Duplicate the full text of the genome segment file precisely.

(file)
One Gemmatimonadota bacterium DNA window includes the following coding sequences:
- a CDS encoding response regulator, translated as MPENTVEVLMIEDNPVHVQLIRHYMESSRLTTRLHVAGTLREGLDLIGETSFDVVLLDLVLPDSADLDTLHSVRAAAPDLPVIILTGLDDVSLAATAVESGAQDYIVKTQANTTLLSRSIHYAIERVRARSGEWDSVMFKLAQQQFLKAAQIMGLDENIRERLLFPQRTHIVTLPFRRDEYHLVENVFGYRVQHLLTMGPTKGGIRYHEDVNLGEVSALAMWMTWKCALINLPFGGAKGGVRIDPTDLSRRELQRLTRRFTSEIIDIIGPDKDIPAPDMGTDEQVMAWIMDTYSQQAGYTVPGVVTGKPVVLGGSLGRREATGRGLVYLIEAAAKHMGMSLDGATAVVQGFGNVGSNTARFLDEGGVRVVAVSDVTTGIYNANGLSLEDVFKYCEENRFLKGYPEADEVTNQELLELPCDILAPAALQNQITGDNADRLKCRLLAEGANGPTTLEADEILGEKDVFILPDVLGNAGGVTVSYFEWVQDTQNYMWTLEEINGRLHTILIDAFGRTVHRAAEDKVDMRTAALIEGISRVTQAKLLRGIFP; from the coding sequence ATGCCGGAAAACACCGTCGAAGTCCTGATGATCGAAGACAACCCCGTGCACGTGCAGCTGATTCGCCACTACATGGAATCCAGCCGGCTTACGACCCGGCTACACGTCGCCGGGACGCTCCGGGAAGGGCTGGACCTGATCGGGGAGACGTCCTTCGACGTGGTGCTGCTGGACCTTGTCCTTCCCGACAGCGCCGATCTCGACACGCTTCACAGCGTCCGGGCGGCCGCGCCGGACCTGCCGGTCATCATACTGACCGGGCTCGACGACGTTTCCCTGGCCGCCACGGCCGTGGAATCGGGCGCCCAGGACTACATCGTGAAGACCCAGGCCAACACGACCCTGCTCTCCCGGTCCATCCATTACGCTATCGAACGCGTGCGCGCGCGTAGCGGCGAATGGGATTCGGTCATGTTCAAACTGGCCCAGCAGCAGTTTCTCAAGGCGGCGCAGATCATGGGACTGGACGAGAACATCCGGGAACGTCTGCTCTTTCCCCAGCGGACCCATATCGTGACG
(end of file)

One Gemmatimonadota bacterium DNA window includes the following coding sequences:
- a CDS encoding response regulator, translated as MPENTVEVLMIEDNPVHVQLIRHYMESSRLTTRLHVAGTLREGLDLIGETSFDVVLLDLVLPDSADLDTLHSVRAAAPDLPVIILTGLDDVSLAATAVESGAQDYIVKTQANTTLLSRSIHYAIERVRARSGEWDSVMFKLAQQQFLKAAQIMGLDENIRERLLFPQRTHIVTLPFRRDEYHLVENVFGYRVQHLLTMGPTKGGIRYHEDVNLGEVSALAMWMTWKCALINLPFGGAKGGVRIDPTDLSRRELQRLTRRFTSEIIDIIGPDKDIPAPDMGTDEQVMAWIMDTYSQQAGYTVPGVVTGKPVVLGGSLGRREATGRGLVYLIEAAAKHMGMSLDGATAVVQGFGNVGSNTARFLDEGGVRVVAVSDVTTGIYNANGLSLEDVFKYCEENRFLKGYPEADEVTNQELLELPCDILAPAALQNQITGDNADRLKCRLLAEGANGPTTLEADEILGEKDVFILPDVLGNAGGVTVSYFEWVQDTQNYMWTLEEINGRLHTILIDAFGRTVHRAAEDKVDMRTAALIEGISRVTQAKLLRGIFP; from the coding sequence ATGCCGGAAAACACCGTCGAAGTCCTGATGATCGAAGACAACCCCGTGCACGTGCAGCTGATTCGCCACTACATGGAATCCAGCCGGCTTACGACCCGGCTACACGTCGCCGGGACGCTCCGGGAAGGGCTGGACCTGATCGGGGAGACGTCCTTCGACGTGGTGCTGCTGGACCTTGTCCTTCCCGACAGCGCCGATCTCGACACGCTTCACAGCGTCCGGGCGGCCGCGCCGGACCTGCCGGTCATCATACTGACCGGGCTCGACGACGTTTCCCTGGCCGCCACGGCCGTGGAATCGGGCGCCCAGGACTACATCGTGAAGACCCAGGCCAACACGACCCTGCTCTCCCGGTCCATCCATTACGCTATCGAACGCGTGCGCGCGCGTAGCGGCGAATGGGATTCGGTCATGTTCAAACTGGCCCAGCAGCAGTTTCTCAAGGCGGCGCAGATCATGGGACTGGACGAGAACATCCGGGAACGTCTGCTCTTTCCCCAGCGGACCCATATCGTGACG